A deep dive into Drexel’s undergraduate law program | The Triangle

A deep dive into Drexel’s undergraduate law program

Photo by Lucas Tusinean | The Triangle

The Thomas R. Kline School of Law at Drexel University launched their undergraduate law program in 2022, making it one of six law schools in the United States offering a bachelor’s of arts in law.

Founded in 2006, the Kline School of Law provides students with a thorough understanding of the law through application-based education. Kline administered an undergraduate law minor in 2021 and a year later took this program one step further and implemented the undergraduate law major, allowing students to examine the world through the lens of the American legal system through interactive classes, focused co-ops, and guidance from faculty at the earlier stages in their education.

“The undergraduate law program at Kline aims to provide students with a rigorous, intellectually challenging introduction to the field of law,” said Rose Corrigan, PhD, associate dean for undergraduate education at the Kline School of Law. “We encourage students to take an interdisciplinary approach to studying law and to think about legal careers in addition to being an attorney.” 

As part of the program, students must complete either another major or a minor in a secondary field. This is part of building a strong educational foundation, so students do not view law in isolation, according to Corrigan. There is no restriction on this second field of study, and students are encouraged to take advantage of the wide variety of subjects that Drexel has to offer.

The undergraduate law curriculum incorporates nine core courses summing to 32 credits and 28 elective credits, up to 16 of which may be taken outside of the law major. The core courses are designed to be engaging and interactive for students, an example being LAW 102: Law Lab, where students take a series of field trips around Philadelphia to examine law access and implementation in different settings through hands-on activities.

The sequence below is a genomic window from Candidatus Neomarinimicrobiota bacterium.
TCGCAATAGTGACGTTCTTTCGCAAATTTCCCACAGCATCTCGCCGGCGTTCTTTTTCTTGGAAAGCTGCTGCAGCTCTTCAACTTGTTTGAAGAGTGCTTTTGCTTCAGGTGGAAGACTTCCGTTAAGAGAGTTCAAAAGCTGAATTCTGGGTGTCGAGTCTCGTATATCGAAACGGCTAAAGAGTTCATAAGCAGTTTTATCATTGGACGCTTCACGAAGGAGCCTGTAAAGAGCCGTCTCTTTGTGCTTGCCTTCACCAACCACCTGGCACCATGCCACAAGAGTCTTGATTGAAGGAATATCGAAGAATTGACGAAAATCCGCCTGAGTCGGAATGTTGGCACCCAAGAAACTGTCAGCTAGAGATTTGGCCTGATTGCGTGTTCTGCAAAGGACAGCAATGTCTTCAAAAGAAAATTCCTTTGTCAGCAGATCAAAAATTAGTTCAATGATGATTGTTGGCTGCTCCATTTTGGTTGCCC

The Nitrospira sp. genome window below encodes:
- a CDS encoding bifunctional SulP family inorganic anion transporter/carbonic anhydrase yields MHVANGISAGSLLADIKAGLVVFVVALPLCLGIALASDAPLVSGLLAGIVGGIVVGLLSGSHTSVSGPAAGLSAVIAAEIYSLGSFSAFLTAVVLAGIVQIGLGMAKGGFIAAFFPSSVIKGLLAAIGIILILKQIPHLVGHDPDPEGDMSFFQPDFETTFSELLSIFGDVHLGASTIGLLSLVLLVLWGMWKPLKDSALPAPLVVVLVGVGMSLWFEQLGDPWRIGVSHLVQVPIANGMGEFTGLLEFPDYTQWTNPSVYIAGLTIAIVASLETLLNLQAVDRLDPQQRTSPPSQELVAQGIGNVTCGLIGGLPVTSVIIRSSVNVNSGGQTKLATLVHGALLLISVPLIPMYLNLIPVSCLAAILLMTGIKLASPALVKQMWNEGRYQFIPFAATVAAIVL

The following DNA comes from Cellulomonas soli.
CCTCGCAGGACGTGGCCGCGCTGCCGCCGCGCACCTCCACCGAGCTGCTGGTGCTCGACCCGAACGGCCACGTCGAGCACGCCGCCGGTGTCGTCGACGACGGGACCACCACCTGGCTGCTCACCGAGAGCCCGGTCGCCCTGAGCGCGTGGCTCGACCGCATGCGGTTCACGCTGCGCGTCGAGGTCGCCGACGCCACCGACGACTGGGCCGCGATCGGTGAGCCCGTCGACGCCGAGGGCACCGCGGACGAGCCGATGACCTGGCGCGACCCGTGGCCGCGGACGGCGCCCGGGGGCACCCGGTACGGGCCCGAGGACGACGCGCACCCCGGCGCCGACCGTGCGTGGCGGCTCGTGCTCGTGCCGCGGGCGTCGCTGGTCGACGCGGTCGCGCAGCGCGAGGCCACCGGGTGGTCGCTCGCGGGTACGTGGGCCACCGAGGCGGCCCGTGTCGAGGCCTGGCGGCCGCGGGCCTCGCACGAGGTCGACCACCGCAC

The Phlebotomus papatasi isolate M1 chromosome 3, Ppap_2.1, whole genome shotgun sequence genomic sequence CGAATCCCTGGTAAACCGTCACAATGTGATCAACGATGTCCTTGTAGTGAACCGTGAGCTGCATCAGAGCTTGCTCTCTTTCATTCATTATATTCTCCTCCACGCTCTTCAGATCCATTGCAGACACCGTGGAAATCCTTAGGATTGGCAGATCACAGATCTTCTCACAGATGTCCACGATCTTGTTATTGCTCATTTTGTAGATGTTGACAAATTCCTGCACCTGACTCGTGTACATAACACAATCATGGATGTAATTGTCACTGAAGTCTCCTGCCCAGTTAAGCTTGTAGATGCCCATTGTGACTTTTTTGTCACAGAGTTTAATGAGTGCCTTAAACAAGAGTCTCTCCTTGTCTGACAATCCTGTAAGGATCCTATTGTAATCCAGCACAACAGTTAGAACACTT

One section of the course curriculum is the “Culture and Society” requirement, consisting of 16 credits. Students are encouraged to gain awareness of their place in the world, whether that be globally or focused within the United States. This requirement is also flexible and can be satisfied through language and other cultural courses. 

“I’ve always loved French. I’ve taken it for almost eight years now, and so it is really important to me that I was able to continue it here at Drexel without having to major in it,” said Taniyah Spencer, a fourth-year law student with a minor in French. “My major has to do with what I want to pursue in my work life, and my minor is something that is very important to me in my personal life. I think it’s really enjoyable that Drexel has allowed me to combine those two experiences.”

The intersection between law and the chosen second field of study extends past just fulfilling the degree requirement and can be explored further with co-ops. Kline is actively utilizing their alumni network to create more co-op opportunities for undergraduates to gain experience in a variety of legal careers. Students are encouraged to learn about all of the career opportunities that are available, especially since there are students in the program that aim to attend law school and pursue law-adjacent careers following their undergraduate tenure at Drexel.